Both endothelial dysfunction and decreased arterial compliance have been shown to be associated with the incidence and progression of cardiovascular diseases. Regular endurance exercise has been shown to improve endothelial function and previous cross-sectional studies have demonstrated that compliance in the femoral artery is significantly higher in endurance trained athletes compared with sedentary controls and SCI individuals. It was previously reported that relative FMD response was increased in the inactive legs of SCI individuals compared with control subjects (chapter 5). The finding of an enhanced FMD response in deconditioned arteries may be surprising since it has been shown previously that FMD increases following exercise training. It is not known whether the changes in arterial compliance and endothelial function in SCI are reversible by training after a prolonged period of extreme deconditioning and what the time course of these training induced vascular adaptations might be. Animal research and recent human evidence suggest that vascular adaptations occur within days or weeks of the onset of training. In chapter 7 we studied the effect and the time course of enhanced physical activity after a long period of deconditioning on central and peripheral arterial compliance and on endothelial function. Arterial compliance was measured in the superficial femoral, brachial and carotid arteries and local FMD responses were measured in the superficial femoral and brachial artery prior to, and after I, 2, and 4 weeks of 30 minutes of daily leg functional electrical stimulated (FES) training in a group SCI individuals. The training included one leg only, while the other leg was used as a time control. The results of the study demonstrate that daily electrically induced training of an extremely deconditioned leg in SCI individuals normalizes their initially enhanced FMD response (within 2 weeks) and elevates arterial compliance and hyperemic flow (within 4 weeks) in the femoral artery of the trained leg only. No changes over time were observed in the vascular properties of the femoral artery of the untrained leg and the brachial and carotid arteries. This encouraging conclusion may have important implications for future clinical applications of electrical stimulation.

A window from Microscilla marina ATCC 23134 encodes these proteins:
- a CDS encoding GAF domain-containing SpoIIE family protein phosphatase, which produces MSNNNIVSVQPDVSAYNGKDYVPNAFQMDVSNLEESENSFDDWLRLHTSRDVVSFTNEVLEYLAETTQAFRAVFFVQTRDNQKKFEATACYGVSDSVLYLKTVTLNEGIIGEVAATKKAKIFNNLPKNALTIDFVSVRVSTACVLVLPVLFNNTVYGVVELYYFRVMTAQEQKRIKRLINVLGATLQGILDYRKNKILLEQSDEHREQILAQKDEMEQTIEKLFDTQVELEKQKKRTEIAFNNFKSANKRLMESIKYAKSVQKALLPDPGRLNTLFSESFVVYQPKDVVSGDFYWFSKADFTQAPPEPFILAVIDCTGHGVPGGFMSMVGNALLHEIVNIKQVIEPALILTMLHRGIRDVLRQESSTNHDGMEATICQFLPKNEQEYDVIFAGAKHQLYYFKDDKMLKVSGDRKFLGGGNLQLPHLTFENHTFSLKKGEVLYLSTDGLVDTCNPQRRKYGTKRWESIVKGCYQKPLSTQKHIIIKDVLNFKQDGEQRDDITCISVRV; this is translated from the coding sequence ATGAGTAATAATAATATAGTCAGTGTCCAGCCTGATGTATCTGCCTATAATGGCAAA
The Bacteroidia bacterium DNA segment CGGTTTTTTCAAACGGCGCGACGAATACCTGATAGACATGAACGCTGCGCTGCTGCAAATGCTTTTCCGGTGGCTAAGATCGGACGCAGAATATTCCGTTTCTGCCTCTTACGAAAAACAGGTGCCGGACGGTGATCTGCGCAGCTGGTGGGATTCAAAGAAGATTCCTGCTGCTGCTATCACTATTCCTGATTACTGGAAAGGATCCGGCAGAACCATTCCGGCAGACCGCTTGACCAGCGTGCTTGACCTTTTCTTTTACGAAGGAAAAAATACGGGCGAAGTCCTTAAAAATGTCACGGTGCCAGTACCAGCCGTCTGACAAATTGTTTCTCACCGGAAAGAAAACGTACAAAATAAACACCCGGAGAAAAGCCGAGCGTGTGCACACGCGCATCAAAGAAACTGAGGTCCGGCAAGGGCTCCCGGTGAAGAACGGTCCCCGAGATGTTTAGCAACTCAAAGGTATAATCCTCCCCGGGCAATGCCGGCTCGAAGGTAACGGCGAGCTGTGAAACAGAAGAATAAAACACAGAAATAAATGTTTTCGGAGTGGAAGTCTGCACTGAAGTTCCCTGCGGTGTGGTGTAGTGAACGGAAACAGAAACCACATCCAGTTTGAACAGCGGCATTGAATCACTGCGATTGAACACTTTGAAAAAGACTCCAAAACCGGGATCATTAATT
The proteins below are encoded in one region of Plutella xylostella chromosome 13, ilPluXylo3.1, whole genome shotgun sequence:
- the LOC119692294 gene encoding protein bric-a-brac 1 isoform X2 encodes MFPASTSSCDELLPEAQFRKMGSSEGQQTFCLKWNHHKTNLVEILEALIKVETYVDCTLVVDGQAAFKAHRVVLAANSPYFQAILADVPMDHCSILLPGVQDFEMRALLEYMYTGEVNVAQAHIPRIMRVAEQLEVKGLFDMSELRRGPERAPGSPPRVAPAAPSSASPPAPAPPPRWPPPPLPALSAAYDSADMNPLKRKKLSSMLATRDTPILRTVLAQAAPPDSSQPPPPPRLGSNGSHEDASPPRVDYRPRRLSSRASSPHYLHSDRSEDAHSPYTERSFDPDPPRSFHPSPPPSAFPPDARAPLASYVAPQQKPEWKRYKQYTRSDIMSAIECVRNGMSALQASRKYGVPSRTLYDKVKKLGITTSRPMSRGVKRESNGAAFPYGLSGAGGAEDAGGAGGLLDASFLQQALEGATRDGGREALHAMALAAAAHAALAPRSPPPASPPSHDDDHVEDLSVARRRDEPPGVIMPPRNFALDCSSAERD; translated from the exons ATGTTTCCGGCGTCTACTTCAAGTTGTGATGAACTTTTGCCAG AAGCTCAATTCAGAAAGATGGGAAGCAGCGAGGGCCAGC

Persons with a spinal cord injury are at increased risk for secondary complications such as pressure ulcers and attenuated wound healing because of an impaired circulation and concomitant decreased tissue perfusion. It has been suggested that passive exercise enhances the blood flow via mechanical pump effects or reflex activation. Passive leg movements carried out by a physical therapist and passive cycling are two forms of passive exercise, frequently used in rehabilitation of persons with SCI. Whether or not these interventions positively affect the arterial peripheral circulation is unknown. Therefore, the main objective of the study in chapter 8 was to assess peripheral circulatory responses during and after passive leg movements and passive cycling in individuals with SCI and able-bodied controls, using protocols in accordance with the clinical setting in rehabilitation centres. Echo Doppler measurements were performed to measure leg blood flow at rest, during and after ten minutes of standardised passive leg movements and twenty minutes of passive leg cycling, respectively. Blood pressure was measured continuously and total and leg vascular resistance was calculated. In both groups, no changes in leg blood flow, vascular resistance nor in blood pressure were observed during or after the two interventions. The results of the present study demonstrate that passive leg movements and passive cycling do not alter the arterial peripheral circulation in persons with SCI and controls. Although the present study does not support the use of passive movements or- exercise for prevention of cardiovascular related secondary complications, physical therapists should not be dissuaded from using this modality to address musculoskeletal concerns.